The implementation was not good. There was confusion. I must say that in the subsequent months there has been a lot more clarity. I think 28% GST on 7,500 is excessive. I think there is a notion that hotel stays are all luxury stays, but I don’t agree. It puts pressure on hotelier to bring the rates down. Leisure destinations get impacted because there is no credit return. Banqueting at 18% is fine, but the credit does not apply for social functions.
How do you see MICE?
MICE is going to get hurt by GST for sure because it makes you un-competitive as a destination. You have to look at MICE and understand the roll-on impact. They might extend for a leisure trip or bring in family. Here we will be un-competitive. Though I do think GST is a good thing from a long-term play.
How do you see India having done so far in the MICE sector? People say it is the under-promoted part of India’s tourism potential. What is your take on this?
There in international MICE and domestic MICE. There is also the fact that if you ignore GST etc, MICE numbers have grown, connectivity has grown, more roads and airports and this helps MICE. At the same time, outbound MICE is also on the rise. India is now competing aggressively for domestic MICE. Sometimes you realize it is cheaper to fly to Thailand for MICE than within India.
You need to have world class convention centres if you truly want MICE to grow. We need to have investments in infrastructure. There is a lot of interest but it’s a matter of time.
There needs to be a heightened sense of security in the country. In today’s world, perception is reality. And in today’s world, India’s perception on this front is not at the level where we think it should be.
Also, we need to invest heavily in our heritage tourism sites. They need to be better maintained and more easily accessible and all this will help MICE.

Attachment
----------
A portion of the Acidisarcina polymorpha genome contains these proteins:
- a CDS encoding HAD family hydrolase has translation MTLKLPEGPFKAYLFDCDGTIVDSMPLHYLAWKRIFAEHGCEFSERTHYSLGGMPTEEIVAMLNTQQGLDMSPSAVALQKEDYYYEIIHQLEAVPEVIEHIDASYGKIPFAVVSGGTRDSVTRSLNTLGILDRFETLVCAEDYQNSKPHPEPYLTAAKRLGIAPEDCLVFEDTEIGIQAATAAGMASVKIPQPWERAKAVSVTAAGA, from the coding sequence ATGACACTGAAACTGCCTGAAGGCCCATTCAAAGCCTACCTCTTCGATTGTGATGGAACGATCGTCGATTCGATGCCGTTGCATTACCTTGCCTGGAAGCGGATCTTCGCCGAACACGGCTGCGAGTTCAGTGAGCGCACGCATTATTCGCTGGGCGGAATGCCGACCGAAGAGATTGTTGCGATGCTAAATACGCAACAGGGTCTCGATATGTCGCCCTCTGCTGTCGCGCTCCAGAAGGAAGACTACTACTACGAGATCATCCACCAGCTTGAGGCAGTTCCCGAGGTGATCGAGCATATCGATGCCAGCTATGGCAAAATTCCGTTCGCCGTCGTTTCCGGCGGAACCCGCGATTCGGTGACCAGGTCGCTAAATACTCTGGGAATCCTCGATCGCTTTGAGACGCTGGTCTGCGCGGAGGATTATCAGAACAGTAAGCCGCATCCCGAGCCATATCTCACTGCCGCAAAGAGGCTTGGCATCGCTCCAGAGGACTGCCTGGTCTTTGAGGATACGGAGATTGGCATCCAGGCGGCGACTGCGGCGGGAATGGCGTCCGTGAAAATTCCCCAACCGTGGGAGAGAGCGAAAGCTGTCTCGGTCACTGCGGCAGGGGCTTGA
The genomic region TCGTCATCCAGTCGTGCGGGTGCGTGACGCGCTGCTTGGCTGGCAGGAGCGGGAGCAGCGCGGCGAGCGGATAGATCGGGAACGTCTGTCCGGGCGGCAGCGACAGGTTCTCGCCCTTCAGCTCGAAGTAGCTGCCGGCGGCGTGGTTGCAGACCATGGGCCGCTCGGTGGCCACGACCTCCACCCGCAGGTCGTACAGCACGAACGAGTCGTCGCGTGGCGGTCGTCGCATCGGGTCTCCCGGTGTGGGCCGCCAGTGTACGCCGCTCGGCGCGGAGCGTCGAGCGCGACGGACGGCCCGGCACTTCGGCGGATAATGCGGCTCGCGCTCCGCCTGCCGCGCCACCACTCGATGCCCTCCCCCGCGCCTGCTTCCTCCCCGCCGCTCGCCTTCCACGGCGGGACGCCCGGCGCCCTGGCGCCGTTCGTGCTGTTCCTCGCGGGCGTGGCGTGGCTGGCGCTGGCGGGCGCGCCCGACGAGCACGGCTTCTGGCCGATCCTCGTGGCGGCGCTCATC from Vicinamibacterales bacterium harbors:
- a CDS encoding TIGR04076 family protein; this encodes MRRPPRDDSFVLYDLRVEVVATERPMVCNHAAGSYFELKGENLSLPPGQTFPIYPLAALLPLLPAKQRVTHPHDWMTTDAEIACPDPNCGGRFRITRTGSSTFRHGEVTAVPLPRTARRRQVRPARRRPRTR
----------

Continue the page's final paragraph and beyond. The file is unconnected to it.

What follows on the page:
Do you think somewhere we are lacking in a response mechanism when it comes to security and perception sent out?
Yes definitely. From a safety perspective, India has work to do.
Marriott at 100, where is the 100th?
We are already close to 20,000 rooms. Tomorrow we are at 94 hotels. Our goal is to hit 100 by the end of this year. Next year is going to be great too. We expect maybe other 18-20 hotels next year. ‘
What about Rajasthan and the tourism circuit?
We really didn’t have much inventory there. We are opening a JW Marriott in Jaipur before the end of this year, we have a Marriott in Jaisalmer and a Marriott in Jaipur. We now have a Marriott in Jaisalmer and then in Pushkar. We have a Fairfield in Jodhpur.
Your W in Goa has been a resounding success. Where else is the W portfolio going to open?
Nothing for next year. We have W signed in Mumbai. Goa will be the only one in India at least till the end of next year. We have opened a Le Meridien in Goa and we have a Sheraton in Goa. Goa is a big market for us, with 7 other hotels signed.
Which is the most happening city in the country in terms of adding more rooms, demand wise.
That would be Mumbai, then Goa. Our hotels in Bangalore are doing very well. Bangalore is currently at 11 Marriott hotels, we will open 5 in the next year. That will be 16 hotels.
How is Aerocity doing?
Excellent. We are very pleased with the hotel. We are adding a new F&B to the hotel. It will be something that they city will truly enjoy. Aloft opens first quarter next year.
So the Marriott saga continues to unfold, and India is emerging as a happy hunting ground for this US based hospitality major. With a 100 strong hotel presence, the largest room inventory in the country, and a strong supply line ahead, Marriott is indeed poised to retain its hold on the Indian market.